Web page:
It is a pleasure to welcome you to Rovaniemi and the Finnish Arctic. As we are opening the Arctic Biodiversity Congress today, we are also entering one of the most significant weeks of the Finnish Chairmanship of the Arctic Council. In a few days, the Arctic Ministers of the Environment and the representatives of the Arctic Indigenous Peoples will join you here in Rovaniemi for their meeting, the first of its kind in five years.
These meetings demonstrate the high value we – Finland and the Arctic Council – place on protecting the Arctic environment. Preserving the Arctic’s biodiversity is closely linked with combatting pollution and climate change, the two other major themes of this week.
This Congress brings together experts from across the world, from different sectors of society, to share their knowledge in support of a common goal: safeguarding the precious species and ecosystems of the Arctic. The exceptional quality of the Arctic is not only something we feel regionally. It also contributes to global biodiversity, for example as the breeding ground of millions of migratory birds.
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I do not intend to lecture you any further on the subject matter of your expertise. But I would like to underline that there are two important lessons to be drawn from your gathering for all of us.
First, that we need direct interaction with scientists to make the most advanced knowledge accessible and understandable to policymakers. Second, that the Arctic is not isolated from global developments. In addition to biodiversity, both of these lessons also apply to climate change.
As we all know, the IPCC just yesterday published its latest special report on global warming. It had a very clear message to policymakers. We urgently need to enhance and speed up our efforts to achieve the goals of the Paris Climate Agreement.
This is particularly relevant for the Arctic. As the IPCC report points out, the Arctic region is one of the most vulnerable systems on our planet, if and when global warming continues. And on the other hand, the melting of the sea ice and other changes in the Arctic region accelerate climate change on the global scale. I have said this before: if we lose the Arctic, we lose the globe.
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Climate change should not only be in the headlines when a report comes out. It has to stay firmly on the top of our agenda for the foreseeable future. It is a challenge that is urgent and long-term at the same time. Tackling it is our responsibility for the generations that follow.
The main focus of the Paris Agreement and the latest IPCC report is on reducing CO2 emissions, and rightly so. CO2 with its long-term impact is the biggest contributor to global warming. In cutting down those emissions, we all need to do more, and more quickly – as communities and as individuals.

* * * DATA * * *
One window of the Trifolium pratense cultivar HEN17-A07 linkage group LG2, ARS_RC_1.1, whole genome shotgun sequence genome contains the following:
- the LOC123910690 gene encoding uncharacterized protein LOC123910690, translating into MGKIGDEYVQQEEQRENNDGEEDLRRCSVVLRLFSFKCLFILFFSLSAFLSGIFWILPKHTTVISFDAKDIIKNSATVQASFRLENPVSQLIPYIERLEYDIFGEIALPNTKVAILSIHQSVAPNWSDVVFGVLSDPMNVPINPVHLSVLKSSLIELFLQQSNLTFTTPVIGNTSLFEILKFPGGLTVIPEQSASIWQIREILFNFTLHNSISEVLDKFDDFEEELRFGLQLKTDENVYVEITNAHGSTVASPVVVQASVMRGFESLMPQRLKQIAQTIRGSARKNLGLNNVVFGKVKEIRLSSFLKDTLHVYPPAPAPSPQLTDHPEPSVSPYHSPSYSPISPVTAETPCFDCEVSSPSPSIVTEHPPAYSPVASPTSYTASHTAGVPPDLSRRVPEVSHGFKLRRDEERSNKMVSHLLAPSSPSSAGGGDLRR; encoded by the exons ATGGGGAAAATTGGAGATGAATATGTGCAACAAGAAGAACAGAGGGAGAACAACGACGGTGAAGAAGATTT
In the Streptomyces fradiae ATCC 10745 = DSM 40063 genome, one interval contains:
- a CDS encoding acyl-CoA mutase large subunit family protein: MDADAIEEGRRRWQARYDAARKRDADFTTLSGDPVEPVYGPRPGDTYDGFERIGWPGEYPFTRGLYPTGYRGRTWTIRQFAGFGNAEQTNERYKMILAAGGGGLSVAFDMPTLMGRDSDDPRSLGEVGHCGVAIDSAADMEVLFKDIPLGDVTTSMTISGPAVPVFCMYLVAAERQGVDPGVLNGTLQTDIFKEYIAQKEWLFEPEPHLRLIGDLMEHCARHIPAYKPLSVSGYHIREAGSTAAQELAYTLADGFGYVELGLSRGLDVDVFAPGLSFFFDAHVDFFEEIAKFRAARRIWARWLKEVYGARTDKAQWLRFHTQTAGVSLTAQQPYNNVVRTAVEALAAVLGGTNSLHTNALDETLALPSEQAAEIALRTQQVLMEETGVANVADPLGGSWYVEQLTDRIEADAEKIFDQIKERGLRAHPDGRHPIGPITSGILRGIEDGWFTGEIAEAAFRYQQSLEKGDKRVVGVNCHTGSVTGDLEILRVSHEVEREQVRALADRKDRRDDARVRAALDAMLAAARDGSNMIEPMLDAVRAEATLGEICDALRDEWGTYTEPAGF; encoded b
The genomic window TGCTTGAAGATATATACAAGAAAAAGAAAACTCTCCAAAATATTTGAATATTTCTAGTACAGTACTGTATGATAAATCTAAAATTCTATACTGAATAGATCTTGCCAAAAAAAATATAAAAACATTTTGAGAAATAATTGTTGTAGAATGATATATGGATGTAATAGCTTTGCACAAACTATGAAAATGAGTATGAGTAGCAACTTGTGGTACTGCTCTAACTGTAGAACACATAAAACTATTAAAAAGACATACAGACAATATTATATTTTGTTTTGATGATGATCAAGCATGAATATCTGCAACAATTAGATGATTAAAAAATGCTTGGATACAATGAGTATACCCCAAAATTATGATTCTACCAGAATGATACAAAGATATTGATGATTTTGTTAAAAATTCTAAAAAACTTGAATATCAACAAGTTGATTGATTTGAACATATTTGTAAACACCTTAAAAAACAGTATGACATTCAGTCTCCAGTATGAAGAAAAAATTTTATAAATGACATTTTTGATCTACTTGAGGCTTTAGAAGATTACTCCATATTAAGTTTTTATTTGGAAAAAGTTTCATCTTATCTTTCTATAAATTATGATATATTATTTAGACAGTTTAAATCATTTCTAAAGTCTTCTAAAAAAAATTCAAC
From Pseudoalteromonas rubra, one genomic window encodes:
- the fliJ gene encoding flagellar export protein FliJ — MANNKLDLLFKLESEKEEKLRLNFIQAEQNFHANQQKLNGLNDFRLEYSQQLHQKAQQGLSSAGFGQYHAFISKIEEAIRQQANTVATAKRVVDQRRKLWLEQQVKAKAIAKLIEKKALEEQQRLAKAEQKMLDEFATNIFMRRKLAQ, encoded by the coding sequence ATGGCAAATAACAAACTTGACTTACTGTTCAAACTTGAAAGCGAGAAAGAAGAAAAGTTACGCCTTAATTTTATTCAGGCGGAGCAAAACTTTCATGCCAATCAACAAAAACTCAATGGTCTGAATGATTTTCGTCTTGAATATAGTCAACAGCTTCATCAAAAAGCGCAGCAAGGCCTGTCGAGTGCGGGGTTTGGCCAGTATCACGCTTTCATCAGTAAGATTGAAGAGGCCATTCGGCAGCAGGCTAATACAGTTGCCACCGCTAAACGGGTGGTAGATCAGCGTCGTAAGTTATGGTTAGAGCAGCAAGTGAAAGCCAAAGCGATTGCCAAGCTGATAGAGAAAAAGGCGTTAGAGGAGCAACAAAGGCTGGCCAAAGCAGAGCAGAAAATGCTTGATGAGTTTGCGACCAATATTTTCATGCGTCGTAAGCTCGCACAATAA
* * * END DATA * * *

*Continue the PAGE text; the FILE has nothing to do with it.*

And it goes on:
But as the IPCC report also shows, there are other factors we should address at the same time. Black carbon is particularly relevant for the fate of the Arctic sea ice. When black carbon falls on the white ice, it immediately accelerates the melting. But its absence will have an equally immediate impact to the contrary. Cutting down black carbon emissions is the quickest way to slow down the rapid changes now occurring in the Arctic.
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I have openly said that Finland would be willing to organize a first-ever Arctic Summit. I believe that environmental issues should be front and centre at such a summit. And that environmental issues deserve a summit.
As a very concrete proposal, we would like to see the Arctic states, on the highest political level, commit to reducing black carbon emissions. Reducing flaring in oil and gas production, switching from heavy fuels to LNG in ship engines, upgrading old-fashioned power plants, and preventing wildfires.
And I am happy to tell you that the feedback to our concrete proposals from the other Arctic states has been very positive. Even there where the Paris Agreement raises suspicions, concrete environmental measures like this are met with open minds.
The discussions I have had in preparing the possible summit have given me reason for some optimism. Climate change may not be the best conversation starter in every capital these days, but you can still find constructive ways to address the concrete issues behind it.
There is hope. We still have a chance to save the Arctic, and to save the globe.
But there is no time to waste.
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During this week, Rovaniemi will be full of people dedicated to the Arctic environment. You are showing the world how vulnerable the Arctic biodiversity is and how climate change is having an impact on the region. Because of your work, we also are aware of the global impacts of a warming Arctic and the melting of its snow and ice.
I, along with many others around the world, highly appreciate your work. Your message – based on scientific research and indigenous knowledge – has been heard. For the sake of the future of the Arctic, please continue to speak up. We need your voice.